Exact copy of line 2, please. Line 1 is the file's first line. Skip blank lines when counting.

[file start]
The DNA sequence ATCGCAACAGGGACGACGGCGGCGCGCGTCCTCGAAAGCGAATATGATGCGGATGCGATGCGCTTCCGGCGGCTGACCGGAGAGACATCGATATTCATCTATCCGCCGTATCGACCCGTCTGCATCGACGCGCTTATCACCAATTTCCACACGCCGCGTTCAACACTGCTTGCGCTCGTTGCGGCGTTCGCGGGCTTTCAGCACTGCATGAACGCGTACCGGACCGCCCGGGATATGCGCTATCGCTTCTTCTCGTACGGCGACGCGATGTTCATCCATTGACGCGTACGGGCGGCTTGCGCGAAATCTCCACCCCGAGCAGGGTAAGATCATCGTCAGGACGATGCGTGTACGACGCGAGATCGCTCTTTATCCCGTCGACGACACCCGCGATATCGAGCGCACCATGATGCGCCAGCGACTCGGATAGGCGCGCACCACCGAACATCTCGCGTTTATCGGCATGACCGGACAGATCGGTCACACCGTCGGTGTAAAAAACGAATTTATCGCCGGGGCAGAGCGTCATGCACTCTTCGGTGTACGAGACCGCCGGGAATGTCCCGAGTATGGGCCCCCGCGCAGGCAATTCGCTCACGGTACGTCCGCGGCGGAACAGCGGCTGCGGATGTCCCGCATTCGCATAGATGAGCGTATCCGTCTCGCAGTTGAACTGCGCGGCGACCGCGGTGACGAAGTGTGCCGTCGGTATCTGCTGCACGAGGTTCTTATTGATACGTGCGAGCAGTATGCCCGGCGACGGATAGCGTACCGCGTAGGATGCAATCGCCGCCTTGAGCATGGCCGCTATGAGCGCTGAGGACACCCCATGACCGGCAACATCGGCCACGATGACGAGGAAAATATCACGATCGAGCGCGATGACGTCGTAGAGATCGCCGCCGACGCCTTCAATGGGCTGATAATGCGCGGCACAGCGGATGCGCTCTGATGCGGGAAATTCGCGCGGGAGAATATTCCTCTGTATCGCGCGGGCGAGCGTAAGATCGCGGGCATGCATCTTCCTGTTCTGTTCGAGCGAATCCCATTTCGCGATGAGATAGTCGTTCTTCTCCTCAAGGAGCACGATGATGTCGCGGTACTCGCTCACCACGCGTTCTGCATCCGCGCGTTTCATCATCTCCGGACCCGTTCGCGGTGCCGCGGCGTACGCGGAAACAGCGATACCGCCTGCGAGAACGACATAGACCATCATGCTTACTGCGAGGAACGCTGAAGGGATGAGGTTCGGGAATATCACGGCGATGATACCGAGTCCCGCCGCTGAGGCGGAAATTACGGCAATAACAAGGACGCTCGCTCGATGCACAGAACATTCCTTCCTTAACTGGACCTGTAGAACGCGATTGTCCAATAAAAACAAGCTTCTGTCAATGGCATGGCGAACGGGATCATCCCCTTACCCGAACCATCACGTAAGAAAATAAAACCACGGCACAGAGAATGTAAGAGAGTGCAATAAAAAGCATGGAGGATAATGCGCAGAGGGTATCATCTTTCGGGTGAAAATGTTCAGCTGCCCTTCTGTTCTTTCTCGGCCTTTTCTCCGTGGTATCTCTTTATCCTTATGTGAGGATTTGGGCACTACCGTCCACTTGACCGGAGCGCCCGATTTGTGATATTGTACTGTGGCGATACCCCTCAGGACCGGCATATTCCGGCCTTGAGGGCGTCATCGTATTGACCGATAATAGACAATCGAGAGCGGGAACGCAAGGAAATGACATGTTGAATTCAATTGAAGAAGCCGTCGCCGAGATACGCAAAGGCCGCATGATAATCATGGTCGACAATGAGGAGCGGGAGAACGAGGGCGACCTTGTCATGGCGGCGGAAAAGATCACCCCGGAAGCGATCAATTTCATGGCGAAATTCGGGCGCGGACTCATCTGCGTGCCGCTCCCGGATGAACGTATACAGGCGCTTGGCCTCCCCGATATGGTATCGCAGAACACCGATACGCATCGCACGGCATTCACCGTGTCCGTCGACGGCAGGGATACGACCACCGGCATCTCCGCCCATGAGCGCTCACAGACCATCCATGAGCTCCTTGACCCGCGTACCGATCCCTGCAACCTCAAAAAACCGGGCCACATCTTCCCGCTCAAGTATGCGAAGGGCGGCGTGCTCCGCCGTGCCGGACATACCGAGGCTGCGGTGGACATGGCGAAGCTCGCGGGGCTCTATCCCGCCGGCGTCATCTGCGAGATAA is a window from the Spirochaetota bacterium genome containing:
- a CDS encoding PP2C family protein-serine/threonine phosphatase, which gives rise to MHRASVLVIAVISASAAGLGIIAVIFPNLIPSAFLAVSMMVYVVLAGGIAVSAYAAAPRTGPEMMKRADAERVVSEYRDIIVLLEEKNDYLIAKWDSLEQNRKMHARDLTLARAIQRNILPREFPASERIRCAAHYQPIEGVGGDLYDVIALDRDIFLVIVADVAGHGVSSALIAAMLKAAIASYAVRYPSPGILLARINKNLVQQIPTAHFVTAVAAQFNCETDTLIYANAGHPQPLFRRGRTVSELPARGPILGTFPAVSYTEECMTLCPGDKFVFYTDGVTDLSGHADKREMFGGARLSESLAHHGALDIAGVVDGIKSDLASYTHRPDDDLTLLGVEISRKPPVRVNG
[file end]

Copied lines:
- a CDS encoding PP2C family protein-serine/threonine phosphatase, which gives rise to MHRASVLVIAVISASAAGLGIIAVIFPNLIPSAFLAVSMMVYVVLAGGIAVSAYAAAPRTGPEMMKRADAERVVSEYRDIIVLLEEKNDYLIAKWDSLEQNRKMHARDLTLARAIQRNILPREFPASERIRCAAHYQPIEGVGGDLYDVIALDRDIFLVIVADVAGHGVSSALIAAMLKAAIASYAVRYPSPGILLARINKNLVQQIPTAHFVTAVAAQFNCETDTLIYANAGHPQPLFRRGRTVSELPARGPILGTFPAVSYTEECMTLCPGDKFVFYTDGVTDLSGHADKREMFGGARLSESLAHHGALDIAGVVDGIKSDLASYTHRPDDDLTLLGVEISRKPPVRVNG